Read more: http://www.al-monitor.com/pulse/originals/2017/01/syria-deep-anger-turkey-war-iraq-abadi.html#ixzz4VskwvnrO
A group of "progressive" Saudi women made a music video that has over four million views on YouTube. The video shows women dancing to music in public (prohibited in Saudi Arabia) and wandering around outside without a male escort (also prohibited in Saudi Arabia).
But the video, intended to be progressive, unintentionally proves to be a parody, because these progressive women who are dancing and singing and showing their independence are all wearing burkas. Even their faces are covered, except for their eyes. In Saudi Arabia, the cutting edge for women is dancing and singing with a sheet over your body. The idea that they think their act of rebellion is progressive when they are afraid to even show their face is funny and sad.
Read more: http://www.americanthinker.com/blog/2017/01/saudi_women_protest_sharia_law_by_dancing_in_burkas_in_music_video.html#ixzz4VsikNUm4
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Saudi Arabia's top religious authority has called cinemas and singing concerts harmful and corrupting, in a move that could complicate government efforts to introduce cultural reforms to the conservative kingdom.
The comments by Grand Mufti Sheikh Abdulaziz Al al-Sheikh, published on his website, said cinemas and round-the-clock entertainment could open the door to "atheistic or rotten" foreign films and encourage the mixing of the sexes.
Cinemas and public concerts are already banned in the conservative Islamic kingdom. But the government promised a shake-up of the cultural scene with a set of "Vision 2030" reforms announced by Deputy Crown Prince Mohammed bin Salman bin Abdulaziz last year.
The head of the government's General Authority for Entertainment, Amr al-Madani, stirred debate last week when he raised the possibility of opening cinemas and staging concerts this year.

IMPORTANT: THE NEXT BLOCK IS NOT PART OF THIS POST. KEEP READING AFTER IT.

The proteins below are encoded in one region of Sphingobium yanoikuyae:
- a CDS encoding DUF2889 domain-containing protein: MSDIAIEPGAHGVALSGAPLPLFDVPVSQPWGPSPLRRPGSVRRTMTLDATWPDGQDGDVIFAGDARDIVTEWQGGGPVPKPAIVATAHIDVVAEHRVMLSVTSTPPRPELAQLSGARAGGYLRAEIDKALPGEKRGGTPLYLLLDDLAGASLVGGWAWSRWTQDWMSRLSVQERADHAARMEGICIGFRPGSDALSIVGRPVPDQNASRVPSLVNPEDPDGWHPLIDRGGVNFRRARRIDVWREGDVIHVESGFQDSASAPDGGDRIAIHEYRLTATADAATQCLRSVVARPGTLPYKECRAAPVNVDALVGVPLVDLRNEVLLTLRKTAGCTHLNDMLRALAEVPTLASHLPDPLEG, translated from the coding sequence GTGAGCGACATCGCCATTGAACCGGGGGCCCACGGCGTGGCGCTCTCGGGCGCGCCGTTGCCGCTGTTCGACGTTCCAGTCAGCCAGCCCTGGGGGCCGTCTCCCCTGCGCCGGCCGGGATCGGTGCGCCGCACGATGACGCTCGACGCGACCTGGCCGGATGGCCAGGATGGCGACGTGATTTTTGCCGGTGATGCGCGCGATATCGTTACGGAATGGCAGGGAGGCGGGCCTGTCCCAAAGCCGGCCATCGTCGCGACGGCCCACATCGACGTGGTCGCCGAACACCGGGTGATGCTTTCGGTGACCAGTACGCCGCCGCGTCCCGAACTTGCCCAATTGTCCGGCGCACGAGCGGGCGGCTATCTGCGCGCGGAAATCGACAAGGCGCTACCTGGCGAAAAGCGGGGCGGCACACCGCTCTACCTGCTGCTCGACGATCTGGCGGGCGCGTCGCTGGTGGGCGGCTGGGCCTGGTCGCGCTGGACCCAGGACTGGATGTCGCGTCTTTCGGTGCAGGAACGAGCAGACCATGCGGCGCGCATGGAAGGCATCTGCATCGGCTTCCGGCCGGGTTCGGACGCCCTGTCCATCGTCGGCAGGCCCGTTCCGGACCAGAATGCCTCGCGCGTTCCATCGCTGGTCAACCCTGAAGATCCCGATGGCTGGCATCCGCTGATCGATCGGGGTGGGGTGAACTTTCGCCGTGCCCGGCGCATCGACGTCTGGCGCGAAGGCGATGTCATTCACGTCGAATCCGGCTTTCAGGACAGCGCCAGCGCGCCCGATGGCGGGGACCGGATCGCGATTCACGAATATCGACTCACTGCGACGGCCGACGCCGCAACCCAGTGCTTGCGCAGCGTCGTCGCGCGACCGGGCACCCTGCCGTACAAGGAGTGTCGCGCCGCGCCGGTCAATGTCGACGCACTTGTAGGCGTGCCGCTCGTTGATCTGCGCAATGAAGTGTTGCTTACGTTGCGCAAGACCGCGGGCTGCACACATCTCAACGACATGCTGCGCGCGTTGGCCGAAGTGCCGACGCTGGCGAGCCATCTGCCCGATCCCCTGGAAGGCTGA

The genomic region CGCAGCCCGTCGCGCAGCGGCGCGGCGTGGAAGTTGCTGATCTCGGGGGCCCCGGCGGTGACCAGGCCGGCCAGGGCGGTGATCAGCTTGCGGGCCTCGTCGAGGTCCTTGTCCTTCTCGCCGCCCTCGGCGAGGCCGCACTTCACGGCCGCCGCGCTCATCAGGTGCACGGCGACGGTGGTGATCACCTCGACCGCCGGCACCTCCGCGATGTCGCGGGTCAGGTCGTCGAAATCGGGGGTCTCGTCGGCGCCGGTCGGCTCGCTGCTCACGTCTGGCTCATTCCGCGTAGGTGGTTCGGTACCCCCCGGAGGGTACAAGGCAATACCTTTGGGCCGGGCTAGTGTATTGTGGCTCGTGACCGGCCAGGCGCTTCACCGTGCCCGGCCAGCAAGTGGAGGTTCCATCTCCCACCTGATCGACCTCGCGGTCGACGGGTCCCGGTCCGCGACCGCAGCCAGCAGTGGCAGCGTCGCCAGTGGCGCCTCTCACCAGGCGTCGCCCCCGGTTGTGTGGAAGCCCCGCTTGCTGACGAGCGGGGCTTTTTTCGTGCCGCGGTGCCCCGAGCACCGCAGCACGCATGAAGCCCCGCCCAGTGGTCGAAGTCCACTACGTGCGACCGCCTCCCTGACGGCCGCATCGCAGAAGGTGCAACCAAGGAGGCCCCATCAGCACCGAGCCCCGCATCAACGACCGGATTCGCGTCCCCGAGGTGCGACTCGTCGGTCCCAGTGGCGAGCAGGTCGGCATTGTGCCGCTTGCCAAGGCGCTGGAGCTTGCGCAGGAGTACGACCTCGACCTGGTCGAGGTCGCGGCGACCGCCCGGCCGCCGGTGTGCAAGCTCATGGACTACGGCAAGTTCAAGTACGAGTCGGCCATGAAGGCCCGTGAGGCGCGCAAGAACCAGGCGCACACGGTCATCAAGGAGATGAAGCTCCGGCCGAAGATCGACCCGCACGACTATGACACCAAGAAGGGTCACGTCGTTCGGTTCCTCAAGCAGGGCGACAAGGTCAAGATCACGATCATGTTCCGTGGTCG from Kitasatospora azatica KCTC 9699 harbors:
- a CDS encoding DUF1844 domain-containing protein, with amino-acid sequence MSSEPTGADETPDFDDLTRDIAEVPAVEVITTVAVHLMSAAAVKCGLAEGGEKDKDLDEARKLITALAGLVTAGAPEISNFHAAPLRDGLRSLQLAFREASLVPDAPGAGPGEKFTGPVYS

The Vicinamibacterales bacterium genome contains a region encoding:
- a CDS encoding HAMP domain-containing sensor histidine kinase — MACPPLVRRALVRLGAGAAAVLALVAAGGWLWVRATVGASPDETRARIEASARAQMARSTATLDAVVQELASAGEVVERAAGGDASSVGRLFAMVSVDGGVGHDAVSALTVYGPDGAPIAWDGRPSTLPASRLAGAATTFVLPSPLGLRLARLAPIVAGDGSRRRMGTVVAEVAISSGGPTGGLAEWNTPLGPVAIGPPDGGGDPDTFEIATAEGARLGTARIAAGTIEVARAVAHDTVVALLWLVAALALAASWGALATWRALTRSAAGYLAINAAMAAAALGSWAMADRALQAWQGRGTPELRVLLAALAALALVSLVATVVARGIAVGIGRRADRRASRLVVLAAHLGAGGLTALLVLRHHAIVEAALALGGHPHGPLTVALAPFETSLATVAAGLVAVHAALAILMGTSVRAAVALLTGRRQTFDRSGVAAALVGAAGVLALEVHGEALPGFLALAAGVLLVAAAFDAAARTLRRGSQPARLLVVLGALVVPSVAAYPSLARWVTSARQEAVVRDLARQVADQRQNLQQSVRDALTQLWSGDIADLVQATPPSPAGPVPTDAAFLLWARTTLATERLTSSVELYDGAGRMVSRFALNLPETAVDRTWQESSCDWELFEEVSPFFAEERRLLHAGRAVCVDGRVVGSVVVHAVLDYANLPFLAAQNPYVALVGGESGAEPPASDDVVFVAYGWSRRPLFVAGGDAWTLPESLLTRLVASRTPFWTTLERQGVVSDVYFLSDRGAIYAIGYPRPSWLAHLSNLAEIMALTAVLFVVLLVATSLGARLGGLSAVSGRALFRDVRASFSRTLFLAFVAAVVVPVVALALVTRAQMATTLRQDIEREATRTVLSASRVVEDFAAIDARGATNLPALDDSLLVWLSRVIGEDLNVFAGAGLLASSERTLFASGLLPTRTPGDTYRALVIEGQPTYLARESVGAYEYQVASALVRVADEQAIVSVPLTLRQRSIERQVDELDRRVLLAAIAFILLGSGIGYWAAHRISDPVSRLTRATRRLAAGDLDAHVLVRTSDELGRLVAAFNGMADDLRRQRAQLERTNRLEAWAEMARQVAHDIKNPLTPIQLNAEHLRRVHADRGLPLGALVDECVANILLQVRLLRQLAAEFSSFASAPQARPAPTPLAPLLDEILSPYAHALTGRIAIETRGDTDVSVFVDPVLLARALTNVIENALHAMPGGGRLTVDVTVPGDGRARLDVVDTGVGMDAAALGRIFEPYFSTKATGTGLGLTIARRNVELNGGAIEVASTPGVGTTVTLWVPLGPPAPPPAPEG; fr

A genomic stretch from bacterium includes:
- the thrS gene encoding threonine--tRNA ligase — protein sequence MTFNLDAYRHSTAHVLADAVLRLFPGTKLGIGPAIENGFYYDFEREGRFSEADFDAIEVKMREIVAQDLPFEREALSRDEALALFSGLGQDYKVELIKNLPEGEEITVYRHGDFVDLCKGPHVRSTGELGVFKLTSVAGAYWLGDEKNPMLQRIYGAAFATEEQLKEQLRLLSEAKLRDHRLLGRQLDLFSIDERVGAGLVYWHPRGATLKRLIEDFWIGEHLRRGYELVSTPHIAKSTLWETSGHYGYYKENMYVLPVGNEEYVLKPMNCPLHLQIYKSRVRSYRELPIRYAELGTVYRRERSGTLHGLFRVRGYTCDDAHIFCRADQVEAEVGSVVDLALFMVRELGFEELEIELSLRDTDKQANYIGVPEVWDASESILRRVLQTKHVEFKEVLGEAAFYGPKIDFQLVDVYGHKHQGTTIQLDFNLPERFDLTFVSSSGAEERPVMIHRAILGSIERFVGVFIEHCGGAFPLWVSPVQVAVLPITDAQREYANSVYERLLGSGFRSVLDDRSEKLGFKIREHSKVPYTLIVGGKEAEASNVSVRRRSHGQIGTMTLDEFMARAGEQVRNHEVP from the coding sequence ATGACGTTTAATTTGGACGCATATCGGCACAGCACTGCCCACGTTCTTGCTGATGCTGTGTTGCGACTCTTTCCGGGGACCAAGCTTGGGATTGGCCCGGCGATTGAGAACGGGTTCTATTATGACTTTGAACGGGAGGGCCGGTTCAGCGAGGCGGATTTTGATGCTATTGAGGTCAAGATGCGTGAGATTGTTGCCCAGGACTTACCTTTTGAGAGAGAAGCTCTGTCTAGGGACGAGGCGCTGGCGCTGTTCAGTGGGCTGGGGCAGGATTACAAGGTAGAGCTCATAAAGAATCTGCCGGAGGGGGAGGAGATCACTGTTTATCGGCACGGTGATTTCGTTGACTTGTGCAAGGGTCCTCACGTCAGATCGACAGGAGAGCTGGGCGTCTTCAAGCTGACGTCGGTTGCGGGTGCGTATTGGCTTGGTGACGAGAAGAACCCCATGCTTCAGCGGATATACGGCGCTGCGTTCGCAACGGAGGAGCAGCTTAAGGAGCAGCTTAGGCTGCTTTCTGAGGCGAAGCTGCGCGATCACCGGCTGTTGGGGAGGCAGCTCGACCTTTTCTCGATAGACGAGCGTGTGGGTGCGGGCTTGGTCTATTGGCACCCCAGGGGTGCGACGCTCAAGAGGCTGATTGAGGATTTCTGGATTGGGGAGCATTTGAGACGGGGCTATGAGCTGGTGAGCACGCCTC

The Saudi Gazette quoted Madani as saying Saudi singer Mohammed Abdo would perform in the Red Sea port city of Jeddah very soon. Up to now, singers have been limited to performing for private gatherings.
"I hope those in charge of the Entertainment Authority are guided to turn it from bad to good and not to open doors to evil," Al al-Sheikh said on his weekly television program, according to a transcript of his comments on his website.
"Motion pictures may broadcast shameless, immoral, atheistic or rotten films," Al al-Sheikh said.
"The Mufti...also stressed that there is nothing good in song parties, for entertainment day and night and opening of movie houses at all times is an invitation to mixing of sexes," he added.
The "Vision 2030" initiative is meant to jumpstart the private sector, provide jobs for a growing population and open up Saudis' cloistered lifestyles.
The plan's said it considers culture and entertainment "indispensable to our quality of life".
In remarks carried by Foreign Affairs magazine last week, Prince Mohammed said he believed only a small percentage of clerics were too dogmatic to be reasoned with while more than half could be persuaded through engagement and dialogue to support the plan.
In a country that adheres to an austere brand of Wahhabi Sunni Islam, where gender segregation is mandatory and concerts and cinemas are banned, the plan's seemingly anodyne goals to empower women, promote sports and invest in entertainment are controversial.
Saudi Arabia's clerics offer legitimacy and public support to a king who styles himself the guardian of Islam's holiest sites. They retain control of the justice system but leave most other matters of governance to him, so long as his edicts do not contradict their interpretation of Islamic law.
read more: http://www.haaretz.com/middle-east-news/1.765155
White Girl Is ‘DISOWNED’ BY PARENTS . . . For Dating Black Man . . . So She Raises $12K From GoFundMe . . . To Pay For Her COLLEGE!!